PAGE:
Blue Diamond Almond Facts November-December 2021


Dr. Jhalendra Rijal, UCCE Area IPM Advisor for San Joaquin, Stanislaus and Merced counties led a session where he discussed the increasing problem of brown spots on almonds due to insect damage and a the best ways to approach the issue.

What Causes Brown Spots on Almonds? Farm advisor offers causes and cures

With brown spot defects on almonds approaching the frequency of Navel Orange Worm damage in recent years, growers have begun looking for answers to the cause and cure. Those questions were addressed at Blue Diamond Growers ’ virtual annual growers meeting November 17. Dr. Jhalendra Rijal, UCCE Area IPM Advisor for San Joaquin, Stanislaus and Merced counties, pointed his finger at several species of Hemiptera “True Bugs” as the primary culprits who attack immature almonds early and mid-season, leaving them gummy, stained with brown spots or lying on the ground from nut drop.

Leaffooted Bugs and several varieties of Native Stink Bugs do most of the damage, Dr. Rijal noted. However, a new, invasive stink bug has found its way into the Central Valley — the Brown Marmorated Stink Bug (BMSB) which feeds on almonds throughout the season.

predators to count on for control. Only a few insecticides are available for these pests and these materials are most useful early in the season. • Bifenthrin (Brigade WSB) • Lambda-Cyhalothrin (Warrior ll with Zeon) • Clothianidin (Belay) • Esfenvalerate (Asana XL) Pest Behavior Most feeding damage from True Bugs occurs before shell hardening — early through mid-May. The bugs are equipped with sharp, needle-like feeding “stylets” that they insert through the hull as far as the kernel, release one or more enzymes that liquefy the nut material, and suck up the juice. The brown spots occur as a result of the plant fighting back by deadening the flesh around the wound to prevent the bug from causing any more damage.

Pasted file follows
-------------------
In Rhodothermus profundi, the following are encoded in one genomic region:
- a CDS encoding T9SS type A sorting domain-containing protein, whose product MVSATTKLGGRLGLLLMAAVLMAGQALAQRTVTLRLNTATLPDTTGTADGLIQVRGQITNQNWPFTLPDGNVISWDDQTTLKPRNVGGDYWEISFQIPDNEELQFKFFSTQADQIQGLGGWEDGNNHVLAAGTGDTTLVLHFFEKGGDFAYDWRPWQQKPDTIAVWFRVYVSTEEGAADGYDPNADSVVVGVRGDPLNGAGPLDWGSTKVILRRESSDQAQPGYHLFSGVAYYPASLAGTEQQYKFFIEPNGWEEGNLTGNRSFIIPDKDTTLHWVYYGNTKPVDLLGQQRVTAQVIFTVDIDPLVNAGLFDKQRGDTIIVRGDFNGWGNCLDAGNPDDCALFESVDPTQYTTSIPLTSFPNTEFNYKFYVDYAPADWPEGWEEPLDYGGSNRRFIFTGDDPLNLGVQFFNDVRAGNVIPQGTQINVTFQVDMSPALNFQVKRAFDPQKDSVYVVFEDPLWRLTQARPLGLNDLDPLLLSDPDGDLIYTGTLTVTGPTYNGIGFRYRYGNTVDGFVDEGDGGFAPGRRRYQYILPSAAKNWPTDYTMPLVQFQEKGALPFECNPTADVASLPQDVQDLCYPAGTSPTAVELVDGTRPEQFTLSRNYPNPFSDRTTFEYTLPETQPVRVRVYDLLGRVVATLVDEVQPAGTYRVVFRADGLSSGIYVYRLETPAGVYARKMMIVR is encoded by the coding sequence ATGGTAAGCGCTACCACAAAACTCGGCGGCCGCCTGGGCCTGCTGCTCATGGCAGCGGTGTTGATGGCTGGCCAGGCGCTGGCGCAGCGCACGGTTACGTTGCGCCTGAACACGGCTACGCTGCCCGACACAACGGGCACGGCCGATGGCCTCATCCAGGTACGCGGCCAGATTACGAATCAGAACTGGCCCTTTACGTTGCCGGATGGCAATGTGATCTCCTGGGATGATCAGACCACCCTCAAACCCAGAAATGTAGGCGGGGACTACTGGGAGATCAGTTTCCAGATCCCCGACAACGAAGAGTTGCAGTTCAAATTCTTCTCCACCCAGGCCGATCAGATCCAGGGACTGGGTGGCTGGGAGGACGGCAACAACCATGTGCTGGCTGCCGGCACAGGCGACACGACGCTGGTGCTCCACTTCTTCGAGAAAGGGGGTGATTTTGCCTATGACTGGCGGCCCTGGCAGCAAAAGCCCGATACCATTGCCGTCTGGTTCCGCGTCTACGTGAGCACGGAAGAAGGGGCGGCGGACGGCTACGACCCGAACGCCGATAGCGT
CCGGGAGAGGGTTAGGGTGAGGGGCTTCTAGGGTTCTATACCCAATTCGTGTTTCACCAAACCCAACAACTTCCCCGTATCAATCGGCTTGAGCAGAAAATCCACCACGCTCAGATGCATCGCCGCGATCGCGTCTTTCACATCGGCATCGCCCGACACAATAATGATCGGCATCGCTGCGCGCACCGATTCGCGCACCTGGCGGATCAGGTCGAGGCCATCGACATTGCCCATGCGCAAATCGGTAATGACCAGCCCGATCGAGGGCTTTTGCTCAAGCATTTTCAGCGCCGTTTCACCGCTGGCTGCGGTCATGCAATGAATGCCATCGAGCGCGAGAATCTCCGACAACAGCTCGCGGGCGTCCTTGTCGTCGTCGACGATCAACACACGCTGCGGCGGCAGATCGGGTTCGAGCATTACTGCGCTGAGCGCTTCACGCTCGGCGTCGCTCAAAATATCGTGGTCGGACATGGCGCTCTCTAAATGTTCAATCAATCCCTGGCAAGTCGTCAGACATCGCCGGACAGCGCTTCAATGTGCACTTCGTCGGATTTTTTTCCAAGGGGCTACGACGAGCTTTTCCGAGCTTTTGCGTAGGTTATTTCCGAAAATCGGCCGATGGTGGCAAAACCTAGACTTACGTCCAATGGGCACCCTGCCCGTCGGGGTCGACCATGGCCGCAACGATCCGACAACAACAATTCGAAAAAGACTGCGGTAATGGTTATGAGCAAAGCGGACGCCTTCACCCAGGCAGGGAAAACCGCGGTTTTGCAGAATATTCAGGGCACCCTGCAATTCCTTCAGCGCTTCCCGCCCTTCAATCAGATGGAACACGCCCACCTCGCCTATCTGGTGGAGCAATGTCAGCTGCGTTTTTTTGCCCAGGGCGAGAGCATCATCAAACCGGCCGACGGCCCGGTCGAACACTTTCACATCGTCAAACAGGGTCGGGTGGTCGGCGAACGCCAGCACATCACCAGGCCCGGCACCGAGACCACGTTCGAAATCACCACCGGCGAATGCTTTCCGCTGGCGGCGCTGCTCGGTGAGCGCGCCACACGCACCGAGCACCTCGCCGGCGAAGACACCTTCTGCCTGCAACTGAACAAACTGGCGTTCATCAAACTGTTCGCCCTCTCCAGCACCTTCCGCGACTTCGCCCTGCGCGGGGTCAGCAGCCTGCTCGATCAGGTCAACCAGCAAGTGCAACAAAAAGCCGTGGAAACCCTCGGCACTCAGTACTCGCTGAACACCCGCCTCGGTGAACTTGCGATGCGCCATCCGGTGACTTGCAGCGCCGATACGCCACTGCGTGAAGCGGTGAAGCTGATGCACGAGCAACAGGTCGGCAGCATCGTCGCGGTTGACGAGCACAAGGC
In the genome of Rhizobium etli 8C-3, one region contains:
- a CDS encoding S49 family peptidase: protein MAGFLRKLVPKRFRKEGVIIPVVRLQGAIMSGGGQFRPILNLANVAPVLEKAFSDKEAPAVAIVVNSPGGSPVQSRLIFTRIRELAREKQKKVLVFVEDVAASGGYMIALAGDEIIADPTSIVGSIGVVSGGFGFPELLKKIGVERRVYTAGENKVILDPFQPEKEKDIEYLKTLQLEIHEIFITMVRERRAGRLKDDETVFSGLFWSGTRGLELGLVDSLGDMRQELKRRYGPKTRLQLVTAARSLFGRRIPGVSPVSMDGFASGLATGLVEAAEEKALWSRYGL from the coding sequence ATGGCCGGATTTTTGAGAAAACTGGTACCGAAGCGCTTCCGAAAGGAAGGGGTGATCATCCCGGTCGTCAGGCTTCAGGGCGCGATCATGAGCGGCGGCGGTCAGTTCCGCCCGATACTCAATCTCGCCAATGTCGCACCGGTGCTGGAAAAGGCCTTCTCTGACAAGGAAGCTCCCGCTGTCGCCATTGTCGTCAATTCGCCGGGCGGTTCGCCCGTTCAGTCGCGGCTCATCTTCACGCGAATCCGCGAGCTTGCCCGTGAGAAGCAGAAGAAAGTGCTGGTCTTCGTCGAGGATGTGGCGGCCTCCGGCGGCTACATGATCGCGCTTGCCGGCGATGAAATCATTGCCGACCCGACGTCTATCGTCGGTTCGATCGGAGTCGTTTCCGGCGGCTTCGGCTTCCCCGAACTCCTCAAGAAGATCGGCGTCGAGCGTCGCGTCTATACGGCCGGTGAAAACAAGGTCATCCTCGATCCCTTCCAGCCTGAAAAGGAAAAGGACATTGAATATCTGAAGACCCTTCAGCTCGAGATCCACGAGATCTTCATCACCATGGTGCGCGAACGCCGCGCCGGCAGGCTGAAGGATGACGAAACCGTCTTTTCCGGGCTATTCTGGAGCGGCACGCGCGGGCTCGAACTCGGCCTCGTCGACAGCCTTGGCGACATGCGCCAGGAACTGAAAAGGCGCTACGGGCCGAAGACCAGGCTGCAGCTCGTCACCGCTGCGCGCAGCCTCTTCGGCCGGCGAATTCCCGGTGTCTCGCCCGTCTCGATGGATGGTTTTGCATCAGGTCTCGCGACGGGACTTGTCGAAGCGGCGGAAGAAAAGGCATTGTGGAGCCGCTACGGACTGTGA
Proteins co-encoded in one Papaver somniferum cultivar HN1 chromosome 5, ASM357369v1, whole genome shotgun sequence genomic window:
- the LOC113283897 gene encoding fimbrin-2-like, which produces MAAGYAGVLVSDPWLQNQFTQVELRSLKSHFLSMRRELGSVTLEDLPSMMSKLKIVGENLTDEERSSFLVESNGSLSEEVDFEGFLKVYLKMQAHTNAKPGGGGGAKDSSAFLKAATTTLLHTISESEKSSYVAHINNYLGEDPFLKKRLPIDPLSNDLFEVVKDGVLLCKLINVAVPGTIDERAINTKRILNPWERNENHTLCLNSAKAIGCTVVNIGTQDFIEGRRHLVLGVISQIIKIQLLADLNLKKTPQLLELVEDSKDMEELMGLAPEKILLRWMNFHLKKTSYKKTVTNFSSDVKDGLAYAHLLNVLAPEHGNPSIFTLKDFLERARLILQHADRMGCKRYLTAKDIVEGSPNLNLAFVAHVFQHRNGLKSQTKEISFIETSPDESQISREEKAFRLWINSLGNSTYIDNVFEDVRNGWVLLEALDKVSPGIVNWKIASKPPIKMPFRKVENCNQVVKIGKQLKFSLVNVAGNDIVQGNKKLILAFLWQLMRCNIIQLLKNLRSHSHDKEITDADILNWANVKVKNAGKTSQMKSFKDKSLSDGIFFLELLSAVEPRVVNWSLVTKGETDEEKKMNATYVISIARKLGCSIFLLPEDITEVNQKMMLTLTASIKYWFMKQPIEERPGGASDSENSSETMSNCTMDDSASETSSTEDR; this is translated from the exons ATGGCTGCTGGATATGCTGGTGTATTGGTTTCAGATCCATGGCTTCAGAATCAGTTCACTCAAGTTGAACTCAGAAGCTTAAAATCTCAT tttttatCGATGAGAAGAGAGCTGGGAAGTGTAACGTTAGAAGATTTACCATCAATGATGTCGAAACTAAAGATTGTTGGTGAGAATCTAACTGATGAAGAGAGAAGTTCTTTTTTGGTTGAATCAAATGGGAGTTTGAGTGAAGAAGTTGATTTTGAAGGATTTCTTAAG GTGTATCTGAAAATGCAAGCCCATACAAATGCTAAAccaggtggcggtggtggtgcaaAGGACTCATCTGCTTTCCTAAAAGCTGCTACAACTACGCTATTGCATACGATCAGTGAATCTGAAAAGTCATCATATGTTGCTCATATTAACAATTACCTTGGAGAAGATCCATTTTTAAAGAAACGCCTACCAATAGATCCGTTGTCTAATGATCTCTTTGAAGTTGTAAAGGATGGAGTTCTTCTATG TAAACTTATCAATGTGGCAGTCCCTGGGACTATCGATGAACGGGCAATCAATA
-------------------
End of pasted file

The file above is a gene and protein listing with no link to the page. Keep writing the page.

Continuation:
But not all brown spots in almonds are created by bugs, he said. Mold, fungus, high moisture, and pathogens transmitted by large insects can also be a factor. Bug Control Prevention and control of Leaffooted Bugs and Native Stink Bugs involve early detection through visual inspection of the tree canopy looking for bugs and egg masses and applying insecticides before the bugs begin feeding on the new crop. When visually checking for True Bugs, Dr. Rijal recommends concentrating on the middle and upper canopy early in the season before the bugs damage the fruit. He says there is no economic threshold to begin control. There are not enough

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